Awhile back, I posted some images of my sketch book in which I was using small shapes to create larger organic ones. I had it in mind to translate them into paper cuts and to try to do them pretty large. This is my first (work in progress) attempt at it which I actually started many months ago. It's really time consuming and, because I am doing them without more than a vague idea of a final shape, it's both fun and challenging. There are some things I wish I had done differently here but I'm looking at it (like I do all artwork) as a learning experience.
I am definitely having to rely on the drugstore granny glasses to do these. Apparently, I am in need of bifocals (BIFOCALS!) which I have yet to pull the trigger on. I. just. can't. yet.
This paper cut is about 18" x 27". Here is a detail:
- and a detail from the reverse side - which I also like:
It's been quite awhile since my last post. Life got busy, another baby arrived, and my blog was put on the back burner. I've been in a bit of an artistic drought to be honest - I just haven't had the motivation to do much painting or work on paper. I suppose most of my creative energy has gone toward my kids. I've also been spending time on maternity leave rediscovering my love for cooking (well, when my 5 week old son allows it). I've felt kind of badly about not getting into the ole studio in so long - but a friend reminded me not long ago that there's "a season for everything."
In the past few weeks I've been getting the itch again - there are some things percolating in my mind and a few projects that I'd like to finally finish. The studio arrangement has changed. With the addition of a new baby my husband and I have had to combine studios which is nice on the one hand but also tough when one is used to having one's own space to work, hang art, etc. Overall, I like the idea of a family communal art space though and our three year old has gotten into the act as well (she informed me last week that it's her studio too - and so it is).
I wanted to share some wood sculptures I discovered not long ago in Manhattan. I passed a shop somewhere along 32nd Street and noticed these in the window. I absolutely adore them. In addition to the wood cutting I love to do I have always had it in my mind to try wood carving and sculpture at some point. The shapes, texture and color of these lovely organic sculptures really inspired me.
Recently I've been trying to utilize my long subway commute to draw a bit in my sketchbook. I'm working on something for some papercuts I'm planning on doing. Putting together these tiny shapes has been relaxing.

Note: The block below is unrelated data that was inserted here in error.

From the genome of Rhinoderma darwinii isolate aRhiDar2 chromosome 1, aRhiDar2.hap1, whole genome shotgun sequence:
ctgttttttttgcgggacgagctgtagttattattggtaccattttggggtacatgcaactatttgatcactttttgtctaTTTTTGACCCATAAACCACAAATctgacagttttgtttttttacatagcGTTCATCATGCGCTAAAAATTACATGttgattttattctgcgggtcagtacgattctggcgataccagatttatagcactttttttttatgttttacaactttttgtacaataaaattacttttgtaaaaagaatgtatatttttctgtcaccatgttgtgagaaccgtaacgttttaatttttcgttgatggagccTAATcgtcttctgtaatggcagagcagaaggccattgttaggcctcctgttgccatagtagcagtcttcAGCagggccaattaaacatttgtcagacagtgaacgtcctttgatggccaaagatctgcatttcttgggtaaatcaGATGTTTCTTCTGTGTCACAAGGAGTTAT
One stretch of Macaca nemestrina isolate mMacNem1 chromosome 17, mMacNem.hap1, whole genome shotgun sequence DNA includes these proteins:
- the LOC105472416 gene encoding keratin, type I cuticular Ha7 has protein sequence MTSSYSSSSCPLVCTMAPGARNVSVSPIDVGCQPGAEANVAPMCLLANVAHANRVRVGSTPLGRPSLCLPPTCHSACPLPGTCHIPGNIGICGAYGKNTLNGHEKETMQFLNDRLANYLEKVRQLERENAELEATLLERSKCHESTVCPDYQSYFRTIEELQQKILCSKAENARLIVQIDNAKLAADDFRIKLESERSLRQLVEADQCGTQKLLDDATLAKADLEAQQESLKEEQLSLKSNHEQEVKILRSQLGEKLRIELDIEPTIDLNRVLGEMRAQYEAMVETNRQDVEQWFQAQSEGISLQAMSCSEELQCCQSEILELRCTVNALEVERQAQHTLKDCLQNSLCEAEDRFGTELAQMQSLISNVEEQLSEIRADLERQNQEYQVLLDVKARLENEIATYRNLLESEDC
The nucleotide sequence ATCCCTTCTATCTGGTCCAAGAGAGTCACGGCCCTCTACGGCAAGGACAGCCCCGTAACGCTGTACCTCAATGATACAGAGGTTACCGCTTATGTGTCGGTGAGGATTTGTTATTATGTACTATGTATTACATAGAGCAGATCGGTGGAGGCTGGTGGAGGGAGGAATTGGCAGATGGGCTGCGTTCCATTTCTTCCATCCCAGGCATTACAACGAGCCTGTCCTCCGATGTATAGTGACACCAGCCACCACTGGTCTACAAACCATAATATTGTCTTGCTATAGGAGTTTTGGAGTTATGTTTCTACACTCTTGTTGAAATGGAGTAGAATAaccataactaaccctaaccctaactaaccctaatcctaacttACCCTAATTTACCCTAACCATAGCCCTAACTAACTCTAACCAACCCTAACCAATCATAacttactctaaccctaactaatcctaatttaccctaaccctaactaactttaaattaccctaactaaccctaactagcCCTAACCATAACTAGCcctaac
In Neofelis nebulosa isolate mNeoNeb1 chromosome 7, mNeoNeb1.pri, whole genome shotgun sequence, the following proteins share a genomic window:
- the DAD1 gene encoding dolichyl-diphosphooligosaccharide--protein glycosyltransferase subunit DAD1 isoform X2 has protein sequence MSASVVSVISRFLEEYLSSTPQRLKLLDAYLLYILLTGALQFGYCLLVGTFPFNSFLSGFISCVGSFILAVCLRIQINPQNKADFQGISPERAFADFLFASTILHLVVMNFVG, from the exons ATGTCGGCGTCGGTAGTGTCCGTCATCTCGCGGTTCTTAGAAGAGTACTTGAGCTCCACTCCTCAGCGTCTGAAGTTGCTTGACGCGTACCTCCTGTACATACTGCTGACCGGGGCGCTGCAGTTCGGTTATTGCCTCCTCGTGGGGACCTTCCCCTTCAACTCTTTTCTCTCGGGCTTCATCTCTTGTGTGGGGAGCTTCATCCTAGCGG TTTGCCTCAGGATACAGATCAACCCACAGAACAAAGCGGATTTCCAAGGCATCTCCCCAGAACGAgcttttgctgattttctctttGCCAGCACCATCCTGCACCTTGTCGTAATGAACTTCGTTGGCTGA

I also started to try a little on paper to see how it will translate. I'm envisioning doing some pretty large pieces but the thought of zillions of these tinycuts is a little daunting!
Still, it feels great to be working again. Happy New Year!
This week I had to do a little demolition on the triptych I've been chipping away at. The trees weren't working for me. I tried salvaging some of it but they look like they're in a wind storm which bothered me. Sometimes, you just have to accept that you have to undo what you've done to make a piece better - even though you've spent a lot of time on something. It's a little painful but it has to be done. I need to spend some time thinking about what I want to do with the doors.
I also spent more time on the flowers - still so much to do but I've really been enjoying it. Feels good to be painting again.
In other news, my favorite former painting professor, Meri Bourgard is having an open studio this September in Brooklyn. She is an amazing teacher and a wonderful artist. You can see her work at her site: www.meribourgard.com.
SO. Last week I challenged myself to work at least 10 minutes a day to try to finally get a painting done (well, to start to). For the most part I did pretty well - although there were a couple of nights I was too tired to do it. I know it's hard to believe I could be too tired for a measley 10 minutes but between work and our toddler it's true. I doubled up my time on other days to make up for it though. I discovered two things from my little experiment. One is that 10 minutes a day doesn't produce much in the way of results. And two, 10 minutes a day DOES produce SOME results and that's a good thing. I was able to start the underpainting of the Magnolias.
In other news, my 19 month old and I did this little collaboration. Of course, all the most interesting stuff is by her.